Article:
Tuesday, October 30, 2012

I am a Democrat.

 I am a Democrat. I always have been a Democrat and most likely will always be a Democrat no matter what individual is running. That's right, you read it right. I will never vote for the person. It all started back when I was a teenager and asked my non-voting father what the difference was between the Democrats and Republicans. He answered quite simply, “Democrats are for the poor people and Republicans are for the rich.” Even though he didn't vote he considered himself a Democrat. Which is a shame but so true for lower income earners as he didn't think his vote counted. While this is possibly over simplistic it still rings true.

You see, I grew up in a trailer parked in a trailer park. My father was a simple butcher and my mother didn't work. Since we didn't have any government aid I do not consider my childhood as poor, but rather lower middle class. I am now right smack in the middle of middle class. I live comfortably but still if the economy sunk, so would I.

I have a Bachelor of Business Administration degree from UTEP. In that school of thought, the professors tried their very best to convince their students of Republican virtues. It all sounds great. People should take care of people. Corporations have an obligation to take care of their employees and should give to charitable organizations (not to mention the tax deduction) to make society stronger. Employees will spend thus building a stronger community and charities will take care of the needy. This way, government will be able to take care of the larger picture. Trouble with that picture is people are greedy and like to line their own pockets. In 2009 Dan Gerstein wrote in Forbes.com, “Big banks on the brink of collapse rewarding the folks who put the country on the brink of depression with $18 billion in bonuses. Citigroup (nyse: C - news - people ) going a tone-deaf step further in buying a $50 million luxury jet.” Not to forget the AIG gave $218 million bonus payments after receiving $170 billion bailout. In the recent Al Smith dinner that Romney and Obama attended, Romney pokes fun at Obama indicating his time in office is limited, “Of course we’re down to the final months of the president’s term…As President Obama surveys the Waldorf banquet room, with everyone in white tie and finery, you have to wonder what he’s thinking. So little time, so much to redistribute.” I'd rather have a Robin Hood as a President than one whose wife wears $900 t-shirts.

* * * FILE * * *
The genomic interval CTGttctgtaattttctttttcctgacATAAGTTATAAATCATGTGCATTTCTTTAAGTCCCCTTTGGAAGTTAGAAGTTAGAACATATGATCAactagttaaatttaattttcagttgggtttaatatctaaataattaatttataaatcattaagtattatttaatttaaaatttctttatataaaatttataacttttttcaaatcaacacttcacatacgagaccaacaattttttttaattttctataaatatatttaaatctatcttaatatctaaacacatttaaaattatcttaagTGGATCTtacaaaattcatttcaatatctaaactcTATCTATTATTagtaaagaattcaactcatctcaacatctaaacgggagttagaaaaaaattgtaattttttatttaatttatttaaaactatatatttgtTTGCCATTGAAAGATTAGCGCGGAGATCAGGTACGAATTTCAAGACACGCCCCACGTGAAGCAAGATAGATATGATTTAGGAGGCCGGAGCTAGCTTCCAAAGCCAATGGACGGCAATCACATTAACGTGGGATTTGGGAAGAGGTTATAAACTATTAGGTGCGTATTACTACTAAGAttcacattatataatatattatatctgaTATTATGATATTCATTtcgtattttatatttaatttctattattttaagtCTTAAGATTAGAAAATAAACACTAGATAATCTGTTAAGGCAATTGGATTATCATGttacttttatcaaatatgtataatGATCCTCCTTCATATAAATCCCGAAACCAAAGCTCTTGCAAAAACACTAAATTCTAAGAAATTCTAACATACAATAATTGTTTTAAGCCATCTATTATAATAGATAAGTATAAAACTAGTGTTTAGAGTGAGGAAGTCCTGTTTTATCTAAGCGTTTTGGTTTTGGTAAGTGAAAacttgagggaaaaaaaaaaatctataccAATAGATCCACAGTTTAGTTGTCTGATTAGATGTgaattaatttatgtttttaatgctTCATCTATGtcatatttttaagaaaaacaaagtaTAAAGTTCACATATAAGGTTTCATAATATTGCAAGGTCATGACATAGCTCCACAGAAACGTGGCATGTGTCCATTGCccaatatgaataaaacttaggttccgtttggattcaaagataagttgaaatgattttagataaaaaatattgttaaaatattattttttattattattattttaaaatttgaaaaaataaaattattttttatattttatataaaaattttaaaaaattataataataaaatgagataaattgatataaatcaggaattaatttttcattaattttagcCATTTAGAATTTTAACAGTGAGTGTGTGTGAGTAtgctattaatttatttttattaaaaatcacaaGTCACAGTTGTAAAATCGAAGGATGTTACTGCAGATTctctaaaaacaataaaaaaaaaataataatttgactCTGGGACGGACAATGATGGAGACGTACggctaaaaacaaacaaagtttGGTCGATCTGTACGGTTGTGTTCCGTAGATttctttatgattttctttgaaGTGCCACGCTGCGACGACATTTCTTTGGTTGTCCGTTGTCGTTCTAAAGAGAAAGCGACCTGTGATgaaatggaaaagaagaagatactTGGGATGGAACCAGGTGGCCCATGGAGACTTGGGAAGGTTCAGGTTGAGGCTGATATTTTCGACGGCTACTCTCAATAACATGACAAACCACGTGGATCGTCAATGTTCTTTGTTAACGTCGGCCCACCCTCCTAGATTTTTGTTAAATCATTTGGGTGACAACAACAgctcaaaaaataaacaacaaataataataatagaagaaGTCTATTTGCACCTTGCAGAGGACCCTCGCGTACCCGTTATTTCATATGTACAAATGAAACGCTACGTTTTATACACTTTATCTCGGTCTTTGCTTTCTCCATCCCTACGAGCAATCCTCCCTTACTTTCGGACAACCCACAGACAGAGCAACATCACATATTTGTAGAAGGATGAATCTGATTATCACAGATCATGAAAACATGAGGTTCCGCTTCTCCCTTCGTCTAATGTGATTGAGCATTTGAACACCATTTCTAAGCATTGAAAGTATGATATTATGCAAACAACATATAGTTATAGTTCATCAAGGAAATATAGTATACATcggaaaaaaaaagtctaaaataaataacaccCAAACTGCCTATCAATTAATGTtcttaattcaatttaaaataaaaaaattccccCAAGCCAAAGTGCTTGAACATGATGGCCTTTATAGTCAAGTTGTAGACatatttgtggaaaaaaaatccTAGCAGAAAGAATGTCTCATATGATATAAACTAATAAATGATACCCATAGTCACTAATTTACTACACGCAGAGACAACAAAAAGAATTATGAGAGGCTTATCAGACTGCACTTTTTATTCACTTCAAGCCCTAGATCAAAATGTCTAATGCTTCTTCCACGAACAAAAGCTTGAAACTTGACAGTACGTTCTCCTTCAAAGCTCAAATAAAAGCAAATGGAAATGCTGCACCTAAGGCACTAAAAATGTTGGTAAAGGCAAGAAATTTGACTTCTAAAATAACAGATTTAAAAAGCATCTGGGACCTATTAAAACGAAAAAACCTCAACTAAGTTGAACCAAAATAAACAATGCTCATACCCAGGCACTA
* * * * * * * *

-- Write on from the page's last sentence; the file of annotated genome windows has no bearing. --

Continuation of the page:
That's why voter id is pushed by Republicans because poor people tend to be apathetic like my father. There is very little voter fraud. Any voter id laws are promoted by Republicans to make it difficult for the indigent to vote. The Brennan Center for Justice at the New York University of Law draws the following conclusion (each point is further explained at http://www.brennancenter.org/content/resource/policy_brief_on_the_truth_about_voter_fraud/ )
* Fraud by individual voters is both irrational and extremely rare.